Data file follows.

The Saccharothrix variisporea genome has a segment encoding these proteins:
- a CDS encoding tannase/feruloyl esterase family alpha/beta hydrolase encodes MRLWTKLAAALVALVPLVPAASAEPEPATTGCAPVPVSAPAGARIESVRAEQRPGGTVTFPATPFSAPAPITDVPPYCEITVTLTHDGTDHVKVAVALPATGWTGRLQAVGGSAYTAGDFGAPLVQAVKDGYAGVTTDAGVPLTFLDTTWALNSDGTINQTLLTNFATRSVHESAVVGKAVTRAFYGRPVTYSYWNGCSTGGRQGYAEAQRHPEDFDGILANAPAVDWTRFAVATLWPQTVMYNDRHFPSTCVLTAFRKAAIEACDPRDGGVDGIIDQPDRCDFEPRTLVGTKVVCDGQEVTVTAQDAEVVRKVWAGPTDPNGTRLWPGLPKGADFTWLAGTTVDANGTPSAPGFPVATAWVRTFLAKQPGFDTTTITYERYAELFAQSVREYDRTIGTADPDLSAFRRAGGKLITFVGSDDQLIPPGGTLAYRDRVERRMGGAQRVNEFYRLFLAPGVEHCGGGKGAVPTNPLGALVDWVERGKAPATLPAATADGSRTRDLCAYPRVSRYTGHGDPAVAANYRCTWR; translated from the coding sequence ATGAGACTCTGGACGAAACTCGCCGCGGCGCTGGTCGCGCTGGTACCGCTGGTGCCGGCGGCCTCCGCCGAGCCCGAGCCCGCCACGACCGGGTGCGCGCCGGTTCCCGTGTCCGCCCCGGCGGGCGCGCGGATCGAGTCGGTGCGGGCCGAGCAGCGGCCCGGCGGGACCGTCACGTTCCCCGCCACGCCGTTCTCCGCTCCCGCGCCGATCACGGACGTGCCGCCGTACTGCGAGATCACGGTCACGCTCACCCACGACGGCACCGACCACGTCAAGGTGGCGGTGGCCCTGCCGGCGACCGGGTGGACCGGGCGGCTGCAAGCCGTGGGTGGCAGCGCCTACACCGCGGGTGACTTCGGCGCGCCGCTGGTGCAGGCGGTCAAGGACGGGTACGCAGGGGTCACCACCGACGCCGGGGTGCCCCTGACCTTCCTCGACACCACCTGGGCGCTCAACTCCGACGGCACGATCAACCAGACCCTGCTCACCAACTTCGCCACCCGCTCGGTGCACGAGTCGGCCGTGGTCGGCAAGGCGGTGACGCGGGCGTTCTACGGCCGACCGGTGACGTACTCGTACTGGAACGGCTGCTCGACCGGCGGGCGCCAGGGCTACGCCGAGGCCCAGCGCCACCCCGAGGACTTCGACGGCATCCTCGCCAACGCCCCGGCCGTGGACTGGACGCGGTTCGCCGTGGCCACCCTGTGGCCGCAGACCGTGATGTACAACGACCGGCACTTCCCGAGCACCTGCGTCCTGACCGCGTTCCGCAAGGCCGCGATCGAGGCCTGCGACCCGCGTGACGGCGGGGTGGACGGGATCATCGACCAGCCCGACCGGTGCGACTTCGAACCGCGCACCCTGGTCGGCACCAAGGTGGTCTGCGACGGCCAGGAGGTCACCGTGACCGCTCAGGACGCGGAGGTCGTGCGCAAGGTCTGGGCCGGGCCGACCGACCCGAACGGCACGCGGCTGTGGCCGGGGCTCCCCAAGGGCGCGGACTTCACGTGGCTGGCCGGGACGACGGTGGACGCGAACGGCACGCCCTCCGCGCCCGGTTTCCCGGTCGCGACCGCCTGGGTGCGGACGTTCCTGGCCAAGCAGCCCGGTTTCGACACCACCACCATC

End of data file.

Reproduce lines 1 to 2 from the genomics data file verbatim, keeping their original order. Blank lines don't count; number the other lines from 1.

The Saccharothrix variisporea genome has a segment encoding these proteins:
- a CDS encoding tannase/feruloyl esterase family alpha/beta hydrolase encodes MRLWTKLAAALVALVPLVPAASAEPEPATTGCAPVPVSAPAGARIESVRAEQRPGGTVTFPATPFSAPAPITDVPPYCEITVTLTHDGTDHVKVAVALPATGWTGRLQAVGGSAYTAGDFGAPLVQAVKDGYAGVTTDAGVPLTFLDTTWALNSDGTINQTLLTNFATRSVHESAVVGKAVTRAFYGRPVTYSYWNGCSTGGRQGYAEAQRHPEDFDGILANAPAVDWTRFAVATLWPQTVMYNDRHFPSTCVLTAFRKAAIEACDPRDGGVDGIIDQPDRCDFEPRTLVGTKVVCDGQEVTVTAQDAEVVRKVWAGPTDPNGTRLWPGLPKGADFTWLAGTTVDANGTPSAPGFPVATAWVRTFLAKQPGFDTTTITYERYAELFAQSVREYDRTIGTADPDLSAFRRAGGKLITFVGSDDQLIPPGGTLAYRDRVERRMGGAQRVNEFYRLFLAPGVEHCGGGKGAVPTNPLGALVDWVERGKAPATLPAATADGSRTRDLCAYPRVSRYTGHGDPAVAANYRCTWR; translated from the coding sequence ATGAGACTCTGGACGAAACTCGCCGCGGCGCTGGTCGCGCTGGTACCGCTGGTGCCGGCGGCCTCCGCCGAGCCCGAGCCCGCCACGACCGGGTGCGCGCCGGTTCCCGTGTCCGCCCCGGCGGGCGCGCGGATCGAGTCGGTGCGGGCCGAGCAGCGGCCCGGCGGGACCGTCACGTTCCCCGCCACGCCGTTCTCCGCTCCCGCGCCGATCACGGACGTGCCGCCGTACTGCGAGATCACGGTCACGCTCACCCACGACGGCACCGACCACGTCAAGGTGGCGGTGGCCCTGCCGGCGACCGGGTGGACCGGGCGGCTGCAAGCCGTGGGTGGCAGCGCCTACACCGCGGGTGACTTCGGCGCGCCGCTGGTGCAGGCGGTCAAGGACGGGTACGCAGGGGTCACCACCGACGCCGGGGTGCCCCTGACCTTCCTCGACACCACCTGGGCGCTCAACTCCGACGGCACGATCAACCAGACCCTGCTCACCAACTTCGCCACCCGCTCGGTGCACGAGTCGGCCGTGGTCGGCAAGGCGGTGACGCGGGCGTTCTACGGCCGACCGGTGACGTACTCGTACTGGAACGGCTGCTCGACCGGCGGGCGCCAGGGCTACGCCGAGGCCCAGCGCCACCCCGAGGACTTCGACGGCATCCTCGCCAACGCCCCGGCCGTGGACTGGACGCGGTTCGCCGTGGCCACCCTGTGGCCGCAGACCGTGATGTACAACGACCGGCACTTCCCGAGCACCTGCGTCCTGACCGCGTTCCGCAAGGCCGCGATCGAGGCCTGCGACCCGCGTGACGGCGGGGTGGACGGGATCATCGACCAGCCCGACCGGTGCGACTTCGAACCGCGCACCCTGGTCGGCACCAAGGTGGTCTGCGACGGCCAGGAGGTCACCGTGACCGCTCAGGACGCGGAGGTCGTGCGCAAGGTCTGGGCCGGGCCGACCGACCCGAACGGCACGCGGCTGTGGCCGGGGCTCCCCAAGGGCGCGGACTTCACGTGGCTGGCCGGGACGACGGTGGACGCGAACGGCACGCCCTCCGCGCCCGGTTTCCCGGTCGCGACCGCCTGGGTGCGGACGTTCCTGGCCAAGCAGCCCGGTTTCGACACCACCACCATC